“The Shenzhou-14 mission is a pivotal battle in the construction stage of China’s space station,” Chen told a news conference in Jiuquan on Saturday. “The task will be tougher, there will be more problems and the challenges will be greater.”
The space station is designed for a lifespan of at least a decade. (Reporting by Ryan Woo; Editing by Muralikumar Anantharaman and William Mallard)


From baristas to inspectors: Singapore’s robot workforce plugs labor gaps

Updated 30 May 2022

From baristas to inspectors: Singapore’s robot workforce plugs labor gaps

  • Singapore has 605 robots installed per 10,000 employees in the manufacturing industry

SINGAPORE: After struggling to find staff during the pandemic, businesses in Singapore have increasingly turned to deploying robots to help carry out a range of tasks, from surveying construction sites to scanning library bookshelves.
The city-state relies on foreign workers, but their number fell by 235,700 between December 2019 and September 2021, according to the manpower ministry, which notes how COVID-19 curbs have sped up “the pace of technology adoption and automation” by companies.
At a Singapore construction site, a four-legged robot called “Spot,” built by US company Boston Dynamics, scans sections of mud and gravel to check on work progress, with data fed back to construction company Gammon’s control room.
Gammon’s general manager, Michael O’Connell, said using Spot required only one human employee instead of the two previously needed to do the job manually.
“Replacing the need for manpower on-site with autonomous solutions is gaining real traction,” said O’Connell, who believes industry labor shortages made worse by the pandemic are here to stay.
Meanwhile, Singapore’s National Library has introduced two shelf-reading robots that can scan labels on 100,000 books, or about 30 percent of its collection, per day.
“Staff need not read the call numbers one by one on the shelf, and this reduces the routine and labor-intensive aspects,” said Lee Yee Fuang, assistant director at the National Library Board.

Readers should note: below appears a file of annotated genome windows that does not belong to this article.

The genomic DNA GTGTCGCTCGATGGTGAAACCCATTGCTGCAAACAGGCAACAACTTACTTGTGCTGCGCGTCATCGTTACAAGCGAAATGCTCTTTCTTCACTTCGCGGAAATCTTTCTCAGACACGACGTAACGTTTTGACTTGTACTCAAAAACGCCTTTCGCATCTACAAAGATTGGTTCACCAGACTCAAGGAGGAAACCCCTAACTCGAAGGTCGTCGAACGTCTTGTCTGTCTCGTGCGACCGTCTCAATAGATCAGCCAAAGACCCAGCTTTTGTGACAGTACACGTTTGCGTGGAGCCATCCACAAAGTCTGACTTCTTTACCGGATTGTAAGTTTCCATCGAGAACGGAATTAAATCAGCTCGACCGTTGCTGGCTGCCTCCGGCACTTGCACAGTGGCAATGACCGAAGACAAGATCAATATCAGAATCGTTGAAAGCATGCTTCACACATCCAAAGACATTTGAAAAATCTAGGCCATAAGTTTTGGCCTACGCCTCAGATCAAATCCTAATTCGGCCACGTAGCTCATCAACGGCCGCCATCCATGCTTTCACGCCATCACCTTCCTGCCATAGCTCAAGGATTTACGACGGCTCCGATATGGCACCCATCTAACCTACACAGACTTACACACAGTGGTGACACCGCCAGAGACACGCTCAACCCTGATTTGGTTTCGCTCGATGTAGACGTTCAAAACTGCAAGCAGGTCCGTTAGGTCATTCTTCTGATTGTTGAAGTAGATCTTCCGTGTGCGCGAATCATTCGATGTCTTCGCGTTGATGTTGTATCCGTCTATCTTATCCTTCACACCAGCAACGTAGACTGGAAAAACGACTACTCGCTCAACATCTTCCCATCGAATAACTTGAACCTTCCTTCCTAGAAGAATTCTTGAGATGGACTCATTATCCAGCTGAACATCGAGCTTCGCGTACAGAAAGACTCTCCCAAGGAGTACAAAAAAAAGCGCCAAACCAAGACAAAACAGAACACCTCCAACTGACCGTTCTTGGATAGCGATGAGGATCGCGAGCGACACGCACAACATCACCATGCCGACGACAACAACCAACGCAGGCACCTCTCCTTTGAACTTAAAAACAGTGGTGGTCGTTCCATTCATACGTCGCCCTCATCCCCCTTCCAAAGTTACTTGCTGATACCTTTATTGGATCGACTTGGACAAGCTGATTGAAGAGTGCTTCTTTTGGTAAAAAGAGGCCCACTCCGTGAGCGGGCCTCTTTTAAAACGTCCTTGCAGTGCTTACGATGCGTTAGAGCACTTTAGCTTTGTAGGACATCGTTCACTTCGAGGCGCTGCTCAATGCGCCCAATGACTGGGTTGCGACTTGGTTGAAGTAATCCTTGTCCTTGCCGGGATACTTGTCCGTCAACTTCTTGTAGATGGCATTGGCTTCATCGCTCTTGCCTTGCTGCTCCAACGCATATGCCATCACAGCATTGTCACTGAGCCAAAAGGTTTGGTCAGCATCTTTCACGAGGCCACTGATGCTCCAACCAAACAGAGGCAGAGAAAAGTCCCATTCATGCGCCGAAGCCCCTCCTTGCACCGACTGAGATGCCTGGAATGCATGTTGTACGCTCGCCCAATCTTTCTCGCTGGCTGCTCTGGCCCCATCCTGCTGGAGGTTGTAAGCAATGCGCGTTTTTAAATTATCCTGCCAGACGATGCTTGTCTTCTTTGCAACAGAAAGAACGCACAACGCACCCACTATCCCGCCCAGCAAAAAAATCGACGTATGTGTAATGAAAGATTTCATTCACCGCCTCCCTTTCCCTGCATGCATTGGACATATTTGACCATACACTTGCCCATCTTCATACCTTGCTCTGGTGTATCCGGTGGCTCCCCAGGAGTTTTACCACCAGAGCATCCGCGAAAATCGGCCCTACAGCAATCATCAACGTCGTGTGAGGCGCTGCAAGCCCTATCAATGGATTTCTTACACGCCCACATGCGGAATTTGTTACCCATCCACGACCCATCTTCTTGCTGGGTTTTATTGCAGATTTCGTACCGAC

Singapore has 605 robots installed per 10,000 employees in the manufacturing industry, the second-highest number globally, after South Korea’s 932, according to a 2021 report by the International Federation of Robotics.
Robots are also being used for customer-facing tasks, with more than 30 metro stations set to have robots making coffee for commuters.
Keith Tan, chief executive of Crown Digital, which created the barista robot, said it was helping solve the “biggest pain-point” in food and beverage — finding staff — while also creating well-paid positions to help automate the sector.
However, some people trying the service still yearned for human interaction.
“We always want to have some kind of human touch,” said commuter Ashish Kumar, while sipping on a robot-brewed drink. 


From baristas to inspectors: Singapore’s robot workforce plugs labor gaps

Updated 30 May 2022

From baristas to inspectors: Singapore’s robot workforce plugs labor gaps

SINGAPORE: After struggling to find staff during the pandemic, businesses in Singapore have increasingly turned to deploying robots to help carry out a range of tasks, from surveying construction sites to scanning library bookshelves.
The city-state relies on foreign workers, but their number fell by 235,700 between December 2019 and September 2021, according to the manpower ministry, which notes how COVID-19 curbs have sped up “the pace of technology adoption and automation” by companies.
At a Singapore construction site, a four-legged robot called “Spot,” built by US company Boston Dynamics, scans sections of mud and gravel to check on work progress, with data fed back to construction company Gammon’s control room.
Gammon’s general manager, Michael O’Connell, said using Spot required only one human employee instead of the two previously needed to do the job manually.
“Replacing the need for manpower on-site with autonomous solutions is gaining real traction,” said O’Connell, who believes industry labor shortages made worse by the pandemic are here to stay.
Meanwhile, Singapore’s National Library has introduced two shelf-reading robots that can scan labels on 100,000 books, or about 30 percent of its collection, per day.
“Staff need not read the call numbers one by one on the shelf, and this reduces the routine and labor-intensive aspects,” said Lee Yee Fuang, assistant director at the National Library Board.
Singapore has 605 robots installed per 10,000 employees in the manufacturing industry, the second-highest number globally, after South Korea’s 932, according to a 2021 report by the International Federation of Robotics.